A hardware vulnerability is an exploitable weakness in a computer system that enables attack through remote or physical access to system hardware.
Any means by which code can be introduced to a computer is inherently a hardware vulnerability. That means that when a user installs software, moves files such as CD/DVD ROMs or plugs in flash drives those items can all be thought of as hardware vulnerabilities, as can interfaces on the board by which the drives are connected. Securing physical access by locking any rooms, cabinets and cases housing computer equipment protects against this type of vulnerability.
Another type of hardware vulnerability is an unexpected flaw in operation that allows attackers to gain control of a system by elevating privileges or executing code. These vulnerabilities can sometimes be exploited remotely, rather than requiring physical access.
One such exploit, Rowhammer, works by repeatedly rewriting memory in the same addresses to allow retrieval of data from nearby address memory cells – even if the cells are protected. While this is not supposed to happen, it can and does due to hardware flaws that are hard to prevent. Google Project Zero researcher Mark Seaborn and reverse engineer Thomas Dullien detailed two proof-of-concept (POC) attacks exploiting Rowhammer. As they explained, repeatedly accessing a row of memory can cause bit flips in adjacent rows of some DRAM devices.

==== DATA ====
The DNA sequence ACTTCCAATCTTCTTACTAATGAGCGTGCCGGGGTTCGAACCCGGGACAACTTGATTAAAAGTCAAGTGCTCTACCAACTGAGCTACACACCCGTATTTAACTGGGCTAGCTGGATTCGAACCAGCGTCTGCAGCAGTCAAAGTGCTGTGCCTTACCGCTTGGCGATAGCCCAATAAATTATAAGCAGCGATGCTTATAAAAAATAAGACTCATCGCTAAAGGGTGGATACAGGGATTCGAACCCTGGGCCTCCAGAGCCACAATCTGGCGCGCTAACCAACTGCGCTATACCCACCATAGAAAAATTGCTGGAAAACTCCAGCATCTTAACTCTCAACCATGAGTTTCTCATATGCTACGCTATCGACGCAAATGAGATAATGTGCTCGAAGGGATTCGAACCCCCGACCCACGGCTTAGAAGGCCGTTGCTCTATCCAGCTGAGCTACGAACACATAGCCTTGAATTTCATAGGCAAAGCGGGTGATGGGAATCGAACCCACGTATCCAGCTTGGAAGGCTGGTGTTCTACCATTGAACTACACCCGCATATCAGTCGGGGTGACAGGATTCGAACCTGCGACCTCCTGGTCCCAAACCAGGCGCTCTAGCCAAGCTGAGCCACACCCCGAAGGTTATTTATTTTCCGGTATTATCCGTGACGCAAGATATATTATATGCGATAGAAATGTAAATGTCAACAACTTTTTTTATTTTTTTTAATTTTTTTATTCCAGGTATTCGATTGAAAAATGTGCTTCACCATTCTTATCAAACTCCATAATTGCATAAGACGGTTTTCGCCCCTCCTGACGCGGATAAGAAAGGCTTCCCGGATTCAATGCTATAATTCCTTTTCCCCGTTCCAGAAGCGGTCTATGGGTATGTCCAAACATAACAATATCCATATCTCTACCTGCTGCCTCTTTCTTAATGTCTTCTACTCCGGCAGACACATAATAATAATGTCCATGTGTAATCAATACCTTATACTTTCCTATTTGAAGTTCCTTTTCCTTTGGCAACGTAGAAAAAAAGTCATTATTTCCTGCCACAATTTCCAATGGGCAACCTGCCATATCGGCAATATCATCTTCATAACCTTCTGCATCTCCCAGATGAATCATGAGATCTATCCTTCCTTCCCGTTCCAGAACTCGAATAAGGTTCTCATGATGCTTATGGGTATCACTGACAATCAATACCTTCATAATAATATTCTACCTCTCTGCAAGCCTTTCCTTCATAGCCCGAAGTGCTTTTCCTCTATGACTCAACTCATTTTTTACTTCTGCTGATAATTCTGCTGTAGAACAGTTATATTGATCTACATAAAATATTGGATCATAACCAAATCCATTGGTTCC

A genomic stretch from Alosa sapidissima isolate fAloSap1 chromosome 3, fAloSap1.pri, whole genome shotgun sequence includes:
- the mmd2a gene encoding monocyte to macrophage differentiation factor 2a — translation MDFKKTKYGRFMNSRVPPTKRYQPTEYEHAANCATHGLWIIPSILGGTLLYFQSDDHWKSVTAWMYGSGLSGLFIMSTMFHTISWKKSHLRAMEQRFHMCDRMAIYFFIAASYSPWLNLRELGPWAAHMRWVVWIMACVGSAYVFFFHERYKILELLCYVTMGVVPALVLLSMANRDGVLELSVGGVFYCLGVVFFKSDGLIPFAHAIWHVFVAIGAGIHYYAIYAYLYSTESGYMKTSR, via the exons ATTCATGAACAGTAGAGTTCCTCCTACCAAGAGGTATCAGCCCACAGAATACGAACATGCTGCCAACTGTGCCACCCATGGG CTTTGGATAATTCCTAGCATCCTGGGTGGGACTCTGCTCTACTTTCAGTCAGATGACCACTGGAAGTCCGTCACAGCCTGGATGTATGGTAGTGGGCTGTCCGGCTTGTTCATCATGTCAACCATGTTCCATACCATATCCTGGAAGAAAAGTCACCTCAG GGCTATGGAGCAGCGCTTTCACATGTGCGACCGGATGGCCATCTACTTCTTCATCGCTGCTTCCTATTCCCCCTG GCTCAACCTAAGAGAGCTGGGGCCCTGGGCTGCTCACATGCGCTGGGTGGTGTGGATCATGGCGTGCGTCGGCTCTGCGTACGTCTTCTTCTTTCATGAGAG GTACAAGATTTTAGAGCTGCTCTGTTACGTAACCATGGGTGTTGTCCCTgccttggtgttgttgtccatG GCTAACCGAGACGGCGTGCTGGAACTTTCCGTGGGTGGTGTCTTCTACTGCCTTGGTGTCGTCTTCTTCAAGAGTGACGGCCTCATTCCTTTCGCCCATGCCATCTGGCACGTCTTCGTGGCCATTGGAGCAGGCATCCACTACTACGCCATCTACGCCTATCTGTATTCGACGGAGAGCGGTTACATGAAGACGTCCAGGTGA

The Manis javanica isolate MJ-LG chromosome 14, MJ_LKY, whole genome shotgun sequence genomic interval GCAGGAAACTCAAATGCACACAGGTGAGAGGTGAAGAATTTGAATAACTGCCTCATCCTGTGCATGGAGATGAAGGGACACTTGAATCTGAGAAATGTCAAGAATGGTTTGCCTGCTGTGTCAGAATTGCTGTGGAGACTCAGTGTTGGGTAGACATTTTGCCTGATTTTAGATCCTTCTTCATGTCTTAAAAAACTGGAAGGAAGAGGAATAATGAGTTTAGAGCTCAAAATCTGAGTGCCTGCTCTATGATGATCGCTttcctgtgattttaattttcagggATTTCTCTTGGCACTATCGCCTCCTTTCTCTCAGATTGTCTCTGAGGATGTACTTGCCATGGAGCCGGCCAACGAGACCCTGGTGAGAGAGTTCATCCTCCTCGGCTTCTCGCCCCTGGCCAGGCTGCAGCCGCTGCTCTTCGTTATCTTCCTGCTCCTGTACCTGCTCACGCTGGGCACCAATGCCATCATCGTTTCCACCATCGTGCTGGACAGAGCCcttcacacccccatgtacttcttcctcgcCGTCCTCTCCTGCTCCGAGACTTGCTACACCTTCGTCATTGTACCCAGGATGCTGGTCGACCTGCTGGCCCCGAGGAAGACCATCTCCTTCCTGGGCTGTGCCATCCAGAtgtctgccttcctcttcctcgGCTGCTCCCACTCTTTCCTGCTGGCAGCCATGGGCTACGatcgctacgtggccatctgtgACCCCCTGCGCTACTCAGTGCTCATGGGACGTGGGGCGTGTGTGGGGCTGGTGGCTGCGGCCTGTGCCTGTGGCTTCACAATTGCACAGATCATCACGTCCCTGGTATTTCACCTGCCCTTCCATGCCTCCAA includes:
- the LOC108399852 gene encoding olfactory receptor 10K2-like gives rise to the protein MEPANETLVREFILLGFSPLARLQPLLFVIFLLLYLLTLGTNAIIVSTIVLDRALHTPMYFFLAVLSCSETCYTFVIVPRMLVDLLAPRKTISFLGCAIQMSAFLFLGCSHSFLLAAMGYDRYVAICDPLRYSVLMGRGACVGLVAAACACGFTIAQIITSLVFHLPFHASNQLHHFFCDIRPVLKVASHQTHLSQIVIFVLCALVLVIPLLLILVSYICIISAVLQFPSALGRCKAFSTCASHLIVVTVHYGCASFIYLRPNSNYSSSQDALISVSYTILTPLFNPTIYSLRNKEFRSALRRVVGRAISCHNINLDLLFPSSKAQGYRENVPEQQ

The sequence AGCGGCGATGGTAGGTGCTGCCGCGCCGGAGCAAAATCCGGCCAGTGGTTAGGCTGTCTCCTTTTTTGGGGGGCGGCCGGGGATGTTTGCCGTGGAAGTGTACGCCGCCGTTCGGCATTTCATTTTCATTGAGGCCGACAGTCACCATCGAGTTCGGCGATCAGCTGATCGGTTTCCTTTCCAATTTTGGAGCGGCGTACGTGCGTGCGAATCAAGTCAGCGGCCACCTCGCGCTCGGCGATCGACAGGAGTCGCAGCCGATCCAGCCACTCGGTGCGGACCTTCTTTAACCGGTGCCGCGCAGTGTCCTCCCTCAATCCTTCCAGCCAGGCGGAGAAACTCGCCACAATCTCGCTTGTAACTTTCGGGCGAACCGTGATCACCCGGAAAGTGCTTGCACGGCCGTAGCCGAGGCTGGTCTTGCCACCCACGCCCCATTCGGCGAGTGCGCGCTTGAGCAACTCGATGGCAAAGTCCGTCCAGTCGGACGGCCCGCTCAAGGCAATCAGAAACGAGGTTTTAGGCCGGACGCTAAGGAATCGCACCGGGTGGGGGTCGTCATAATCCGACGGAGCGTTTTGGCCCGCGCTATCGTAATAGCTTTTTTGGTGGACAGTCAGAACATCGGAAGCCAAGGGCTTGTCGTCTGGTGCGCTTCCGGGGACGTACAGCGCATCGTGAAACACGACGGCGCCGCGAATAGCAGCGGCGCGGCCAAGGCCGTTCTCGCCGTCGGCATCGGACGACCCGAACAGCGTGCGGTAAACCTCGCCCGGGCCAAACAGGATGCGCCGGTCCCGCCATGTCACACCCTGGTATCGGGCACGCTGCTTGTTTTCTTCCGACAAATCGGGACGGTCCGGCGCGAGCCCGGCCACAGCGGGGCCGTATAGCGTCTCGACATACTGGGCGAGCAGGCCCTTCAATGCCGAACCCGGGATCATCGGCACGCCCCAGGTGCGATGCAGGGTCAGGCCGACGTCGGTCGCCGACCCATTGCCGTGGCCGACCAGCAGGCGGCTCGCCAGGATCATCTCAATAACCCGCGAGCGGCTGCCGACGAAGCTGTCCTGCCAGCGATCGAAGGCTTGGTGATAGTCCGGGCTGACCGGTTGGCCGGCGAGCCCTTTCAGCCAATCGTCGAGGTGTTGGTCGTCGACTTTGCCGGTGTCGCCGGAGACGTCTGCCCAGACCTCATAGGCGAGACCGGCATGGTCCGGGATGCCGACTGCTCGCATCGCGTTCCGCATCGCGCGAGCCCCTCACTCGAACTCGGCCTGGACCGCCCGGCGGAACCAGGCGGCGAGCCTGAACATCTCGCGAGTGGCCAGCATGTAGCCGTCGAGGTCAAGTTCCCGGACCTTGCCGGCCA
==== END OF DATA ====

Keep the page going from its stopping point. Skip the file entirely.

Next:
Hardware vulnerabilities are not generally exploited through random hacking attempts but more typically in targeted attacks of known high-value systems and organizations. For most users, traditional malware protection and a locked door are sufficient protection.